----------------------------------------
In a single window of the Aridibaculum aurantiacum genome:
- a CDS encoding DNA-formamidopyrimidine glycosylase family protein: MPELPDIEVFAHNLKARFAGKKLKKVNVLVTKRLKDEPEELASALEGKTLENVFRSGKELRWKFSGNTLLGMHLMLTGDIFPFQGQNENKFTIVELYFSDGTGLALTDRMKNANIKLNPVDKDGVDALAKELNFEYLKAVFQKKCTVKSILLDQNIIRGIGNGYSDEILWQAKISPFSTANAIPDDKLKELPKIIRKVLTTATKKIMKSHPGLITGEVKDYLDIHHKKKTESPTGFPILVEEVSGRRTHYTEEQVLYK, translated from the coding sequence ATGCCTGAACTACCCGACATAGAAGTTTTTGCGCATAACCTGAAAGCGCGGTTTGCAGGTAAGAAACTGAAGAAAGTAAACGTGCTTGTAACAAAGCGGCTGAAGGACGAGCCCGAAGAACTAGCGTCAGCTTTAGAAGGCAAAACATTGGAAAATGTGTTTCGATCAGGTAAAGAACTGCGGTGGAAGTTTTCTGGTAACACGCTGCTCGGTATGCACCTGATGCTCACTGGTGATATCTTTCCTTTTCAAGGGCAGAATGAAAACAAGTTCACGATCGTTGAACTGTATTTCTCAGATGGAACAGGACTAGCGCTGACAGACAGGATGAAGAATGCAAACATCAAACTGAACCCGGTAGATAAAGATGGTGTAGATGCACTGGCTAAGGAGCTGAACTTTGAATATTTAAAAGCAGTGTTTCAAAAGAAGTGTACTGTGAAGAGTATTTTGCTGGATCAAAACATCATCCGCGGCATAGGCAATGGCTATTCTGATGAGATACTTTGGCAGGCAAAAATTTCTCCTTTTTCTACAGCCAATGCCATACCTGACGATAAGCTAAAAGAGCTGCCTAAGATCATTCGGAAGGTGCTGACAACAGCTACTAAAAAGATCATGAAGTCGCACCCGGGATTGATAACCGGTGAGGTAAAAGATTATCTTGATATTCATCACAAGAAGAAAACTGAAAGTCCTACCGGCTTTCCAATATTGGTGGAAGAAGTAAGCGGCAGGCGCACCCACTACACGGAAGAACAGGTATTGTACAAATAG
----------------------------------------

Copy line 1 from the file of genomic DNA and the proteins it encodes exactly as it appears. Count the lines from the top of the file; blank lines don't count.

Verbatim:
In a single window of the Aridibaculum aurantiacum genome: